This is worth repeating many times and in different ways, in my opinion. How important is someones love for you; how strong is that drive for someone to love you, if that love can be taken away in an instant? Just one simple choice, and it’s gone. This may seem far fetched, but it isn’t. Just think about it. If you actually have free will, then think about the one thing that you care about most in the world. If you have true free will, you can choose to not care about that thing immediately. If your initial response, which we know would be true in this experiment, would be to not quit caring for that thing, your are seeing something which you are not in control of. If you truly have control of everything, then your emotions can be controlled as well. You could then quit caring for the most important thing in your life, and most importantly, not care that you quit caring! This brings me to my next point.

If you are in the second and third positions that I stated above, you are hopefully coming to realize that everything in your life that gives you meaning owes a thank you to the fact that you do not have control (or free will) over it. These emotions that would fight you, possibly to the death, are emotions so real in you, that you cannot deny them no matter how hard you try. So when you feel love. When you feel joy, happiness, peace. When you feel that driving force that pushes you to be better. When you feel these things that give your life meaning, they only have meaning in a reality without free will. They only have that truth, that truth that packs a real punch, because you cannot simply choose to not feel that way. Emotions are the most real, most important things to us. And those are the things which are most clearly not in our control (and at the very least not in our complete control).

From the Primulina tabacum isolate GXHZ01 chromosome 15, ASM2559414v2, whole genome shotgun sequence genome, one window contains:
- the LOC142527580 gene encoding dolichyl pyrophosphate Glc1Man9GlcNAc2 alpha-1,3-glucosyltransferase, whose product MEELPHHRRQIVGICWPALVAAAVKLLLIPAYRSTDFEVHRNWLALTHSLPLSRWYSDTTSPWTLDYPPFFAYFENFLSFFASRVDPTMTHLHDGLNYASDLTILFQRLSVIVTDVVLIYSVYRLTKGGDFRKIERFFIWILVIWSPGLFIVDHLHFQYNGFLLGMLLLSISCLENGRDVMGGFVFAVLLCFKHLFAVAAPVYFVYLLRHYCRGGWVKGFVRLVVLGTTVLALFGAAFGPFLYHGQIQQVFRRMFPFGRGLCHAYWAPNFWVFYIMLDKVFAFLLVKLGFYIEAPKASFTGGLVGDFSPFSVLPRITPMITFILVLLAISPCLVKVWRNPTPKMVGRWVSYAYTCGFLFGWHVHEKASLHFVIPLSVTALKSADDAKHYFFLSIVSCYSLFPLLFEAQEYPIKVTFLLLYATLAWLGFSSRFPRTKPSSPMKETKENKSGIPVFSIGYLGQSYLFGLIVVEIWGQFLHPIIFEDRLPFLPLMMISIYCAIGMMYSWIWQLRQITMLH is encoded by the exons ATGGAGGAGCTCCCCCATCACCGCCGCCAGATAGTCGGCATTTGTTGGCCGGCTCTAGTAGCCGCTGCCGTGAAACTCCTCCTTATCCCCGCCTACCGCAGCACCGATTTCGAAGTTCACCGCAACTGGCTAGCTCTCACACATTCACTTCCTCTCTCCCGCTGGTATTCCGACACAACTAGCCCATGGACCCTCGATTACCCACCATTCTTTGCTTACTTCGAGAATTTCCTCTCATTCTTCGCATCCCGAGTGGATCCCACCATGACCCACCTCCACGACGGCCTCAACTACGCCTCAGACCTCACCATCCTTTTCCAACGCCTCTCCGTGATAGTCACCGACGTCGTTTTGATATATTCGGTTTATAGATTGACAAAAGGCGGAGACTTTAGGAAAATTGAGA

So if you believe that you don’t have free will to some degree, or to every degree, look at all of your emotions. Look at the people or the things that make you happy. Look at the ones you love. really allow yourself to feel these emotions, because thanks to no free will, it is the most real and most meaningful thing in your life.


6 thoughts on “Peace of Mind Without Free Will

  1. I like this idea and it’s something I never considered. I want to think about it more, but at the moment, it seems that if you have free will and love someone, the fact that you have stated that you love that person and have those feelings in a reality in which free will exists must mean the love is still real (it exists). It seems then that the bigger point you made is regarding the meaning of that love. To say that love has meaning to you is to say it has some sort of power over you. That would mean that if you had free will, the statement that you love someone is to lose some power and to therefore you admit at the very least that you don’t have complete free will. To add to this though, without a dualistic view of the self, this means that in that conscious moment of loving someone, not only do you love that person, you ARE the love for that person.

    • I definitely agree. It’s about the real meaning behind the emotion. I think in reflection, I don’t yet see how emotions like love could be anything like we experience with complete free will. I think the case I make above shows that to at least some degree we have no free will. I also like the last thing you said that removes the dualistic perspective. In the moment, I couldn’t think of how to present it but you state it very well.

  2. Pingback: The I of the Storm: The Misconceptions of Free Will | Intellectual Outlet
  3. Pingback: More on Free Will | Intellectual Outlet